procainamide, Pronestyl; Procan-SR; Procanbid (These brands no longer are available in the U.S.) (cont.)

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DOSING: An intravenous dose of 15 to 18 mg/kg may be administered over 25-30 minutes to adults. The initial dose is followed with a maintenance dose of 1-4 mg/min. Dose adjustments (reductions) are recommended in patients with liver and renal problems.

It can also be given by intramuscular (IM) injection. The IM dose is 0.5 to 1 g every 4 to 8 hours.

Dosing in children is based on both their age and weight. Infants usually need a loading dose. Depending on age and weight, a loading dose of the drug may be recommended; in addition, IV or IM dosing may be used. Pediatric specialists, or in an emergency, an Emergency Medicine physician should calculate the dose and route of administration.

DRUG INTERACTIONS: Amiodarone (Cordarone) increases the blood concentrations of procainamide by either decreasing the kidneys or the liver's abilities to remove procainamide. Combining procainamide with thioridazine (Mellaril), pimozide (Orap), quinolones for example, levofloxacin (Levaquin), tricyclic antidepressants for example, amitriptyline (Endep, Elavil), and ziprasidone (Geodon) may increase the risk of abnormal heart beats because these drugs may also prolong the recovery period of the heart. Concurrent administration of procainamide with other anti-arrhythmics can result in additive or antagonistic effects on the heart.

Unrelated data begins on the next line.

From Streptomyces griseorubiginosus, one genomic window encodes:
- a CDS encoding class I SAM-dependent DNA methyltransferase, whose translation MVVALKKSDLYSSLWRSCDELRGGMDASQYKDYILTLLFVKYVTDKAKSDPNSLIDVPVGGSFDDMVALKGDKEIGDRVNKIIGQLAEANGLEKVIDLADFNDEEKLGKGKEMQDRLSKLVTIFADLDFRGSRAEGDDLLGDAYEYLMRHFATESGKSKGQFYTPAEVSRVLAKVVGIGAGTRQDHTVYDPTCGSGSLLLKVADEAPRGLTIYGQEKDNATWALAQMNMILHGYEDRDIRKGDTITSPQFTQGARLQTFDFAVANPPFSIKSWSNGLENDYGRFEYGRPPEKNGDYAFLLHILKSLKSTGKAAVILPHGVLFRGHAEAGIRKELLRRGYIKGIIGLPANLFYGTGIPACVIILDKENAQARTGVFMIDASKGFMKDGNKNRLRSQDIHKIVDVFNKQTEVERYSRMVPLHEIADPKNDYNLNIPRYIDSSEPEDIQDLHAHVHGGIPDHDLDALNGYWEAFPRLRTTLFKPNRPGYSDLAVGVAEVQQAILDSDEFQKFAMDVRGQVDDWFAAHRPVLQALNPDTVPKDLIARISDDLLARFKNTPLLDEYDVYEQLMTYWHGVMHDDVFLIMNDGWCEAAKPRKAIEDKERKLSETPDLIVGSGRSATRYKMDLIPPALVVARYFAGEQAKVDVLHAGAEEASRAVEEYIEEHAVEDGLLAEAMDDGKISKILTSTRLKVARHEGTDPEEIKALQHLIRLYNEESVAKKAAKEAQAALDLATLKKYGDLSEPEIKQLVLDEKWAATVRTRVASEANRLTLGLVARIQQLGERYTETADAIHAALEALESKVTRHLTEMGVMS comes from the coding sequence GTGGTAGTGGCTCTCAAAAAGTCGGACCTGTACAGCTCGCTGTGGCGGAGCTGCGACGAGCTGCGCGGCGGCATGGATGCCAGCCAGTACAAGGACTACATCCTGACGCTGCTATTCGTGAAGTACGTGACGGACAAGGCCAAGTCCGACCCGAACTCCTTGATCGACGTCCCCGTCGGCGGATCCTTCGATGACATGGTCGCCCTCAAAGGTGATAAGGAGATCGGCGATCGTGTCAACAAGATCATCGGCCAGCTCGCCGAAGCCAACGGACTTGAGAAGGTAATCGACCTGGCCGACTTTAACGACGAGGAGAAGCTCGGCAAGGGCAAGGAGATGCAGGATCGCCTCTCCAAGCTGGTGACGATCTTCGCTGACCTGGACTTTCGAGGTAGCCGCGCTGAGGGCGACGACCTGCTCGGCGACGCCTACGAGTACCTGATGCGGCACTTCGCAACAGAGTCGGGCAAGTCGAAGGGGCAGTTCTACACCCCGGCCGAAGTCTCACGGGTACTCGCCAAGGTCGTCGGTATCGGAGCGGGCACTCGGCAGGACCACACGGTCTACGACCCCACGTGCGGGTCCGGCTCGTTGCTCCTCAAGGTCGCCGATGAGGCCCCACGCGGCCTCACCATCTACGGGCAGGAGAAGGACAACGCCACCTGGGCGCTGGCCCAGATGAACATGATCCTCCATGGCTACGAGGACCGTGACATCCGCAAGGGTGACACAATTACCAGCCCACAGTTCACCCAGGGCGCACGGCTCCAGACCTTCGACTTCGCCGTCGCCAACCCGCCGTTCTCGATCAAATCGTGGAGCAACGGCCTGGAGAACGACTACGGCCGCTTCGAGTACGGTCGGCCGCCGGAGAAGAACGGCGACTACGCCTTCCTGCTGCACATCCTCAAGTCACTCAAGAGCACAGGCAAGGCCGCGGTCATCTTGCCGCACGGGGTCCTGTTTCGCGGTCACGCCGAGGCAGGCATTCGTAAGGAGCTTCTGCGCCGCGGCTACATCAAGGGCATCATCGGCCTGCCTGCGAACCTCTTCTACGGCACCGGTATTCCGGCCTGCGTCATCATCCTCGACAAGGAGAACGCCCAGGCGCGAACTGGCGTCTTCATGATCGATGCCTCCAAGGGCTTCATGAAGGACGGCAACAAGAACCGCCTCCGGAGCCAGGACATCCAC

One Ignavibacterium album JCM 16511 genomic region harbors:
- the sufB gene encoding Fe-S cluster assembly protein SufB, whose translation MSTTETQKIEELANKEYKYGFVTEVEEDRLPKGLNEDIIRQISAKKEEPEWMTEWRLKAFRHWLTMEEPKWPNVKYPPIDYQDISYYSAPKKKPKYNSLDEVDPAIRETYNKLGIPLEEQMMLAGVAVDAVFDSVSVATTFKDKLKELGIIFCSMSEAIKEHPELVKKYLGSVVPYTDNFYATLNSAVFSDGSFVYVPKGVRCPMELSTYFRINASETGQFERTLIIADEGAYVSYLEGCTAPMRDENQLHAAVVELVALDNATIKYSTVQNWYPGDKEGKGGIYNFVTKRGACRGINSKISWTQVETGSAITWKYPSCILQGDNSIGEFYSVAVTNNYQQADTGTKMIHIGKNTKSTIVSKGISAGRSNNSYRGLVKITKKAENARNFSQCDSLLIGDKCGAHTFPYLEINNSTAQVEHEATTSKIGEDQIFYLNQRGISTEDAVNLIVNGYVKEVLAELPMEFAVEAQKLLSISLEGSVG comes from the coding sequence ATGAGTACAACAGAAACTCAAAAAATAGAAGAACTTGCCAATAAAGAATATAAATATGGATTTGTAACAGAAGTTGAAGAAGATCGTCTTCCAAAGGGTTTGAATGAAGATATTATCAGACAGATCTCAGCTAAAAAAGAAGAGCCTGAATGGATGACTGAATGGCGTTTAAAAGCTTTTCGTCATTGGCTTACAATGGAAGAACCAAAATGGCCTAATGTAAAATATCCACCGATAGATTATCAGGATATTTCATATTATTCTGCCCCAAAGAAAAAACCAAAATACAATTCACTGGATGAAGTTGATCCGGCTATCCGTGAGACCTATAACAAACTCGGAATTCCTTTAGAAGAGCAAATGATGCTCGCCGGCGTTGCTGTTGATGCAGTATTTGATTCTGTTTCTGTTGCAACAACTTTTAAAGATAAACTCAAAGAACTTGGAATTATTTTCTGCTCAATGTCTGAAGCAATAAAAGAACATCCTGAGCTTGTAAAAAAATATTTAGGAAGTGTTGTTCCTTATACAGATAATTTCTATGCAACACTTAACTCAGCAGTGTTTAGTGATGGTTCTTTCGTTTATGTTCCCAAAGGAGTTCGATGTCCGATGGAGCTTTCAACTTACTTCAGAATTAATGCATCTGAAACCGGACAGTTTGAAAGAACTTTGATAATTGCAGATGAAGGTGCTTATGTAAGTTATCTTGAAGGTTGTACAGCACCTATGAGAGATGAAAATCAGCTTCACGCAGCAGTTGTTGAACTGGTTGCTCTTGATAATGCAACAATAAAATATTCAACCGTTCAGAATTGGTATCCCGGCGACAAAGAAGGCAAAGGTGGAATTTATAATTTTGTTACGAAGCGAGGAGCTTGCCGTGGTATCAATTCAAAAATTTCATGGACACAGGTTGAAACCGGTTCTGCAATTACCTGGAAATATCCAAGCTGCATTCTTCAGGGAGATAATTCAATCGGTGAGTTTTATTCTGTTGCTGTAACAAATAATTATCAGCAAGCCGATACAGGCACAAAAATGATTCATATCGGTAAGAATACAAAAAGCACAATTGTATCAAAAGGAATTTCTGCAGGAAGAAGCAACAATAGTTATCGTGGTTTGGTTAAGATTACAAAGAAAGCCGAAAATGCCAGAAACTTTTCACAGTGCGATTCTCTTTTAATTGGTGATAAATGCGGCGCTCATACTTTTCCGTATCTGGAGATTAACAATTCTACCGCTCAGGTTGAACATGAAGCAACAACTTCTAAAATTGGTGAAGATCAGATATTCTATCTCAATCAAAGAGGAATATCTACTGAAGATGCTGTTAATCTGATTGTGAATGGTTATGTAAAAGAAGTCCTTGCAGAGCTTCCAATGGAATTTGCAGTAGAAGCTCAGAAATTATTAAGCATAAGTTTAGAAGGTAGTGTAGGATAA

PREGNANCY: Procainamide crosses the placenta. Adequate studies have not been performed in humans to determine if there are any effects of procainamide on the fetus. Therefore, procainamide should be avoided in pregnant females unless the physician feels that the potential benefits outweigh the unknown risks.

NURSING MOTHERS: Procainamide is secreted in breast milk. Mothers should discontinue nursing while taking procainamide.

SIDE EFFECTS: Common reactions include diarrhea, nausea, vomiting, rash, low blood pressure, itching, flushing, and slow heart beat. Severe reactions include abnormal heart beats, seizures, heart arrest, and blood disorders.

Medically Reviewed by a Doctor on 8/26/2014


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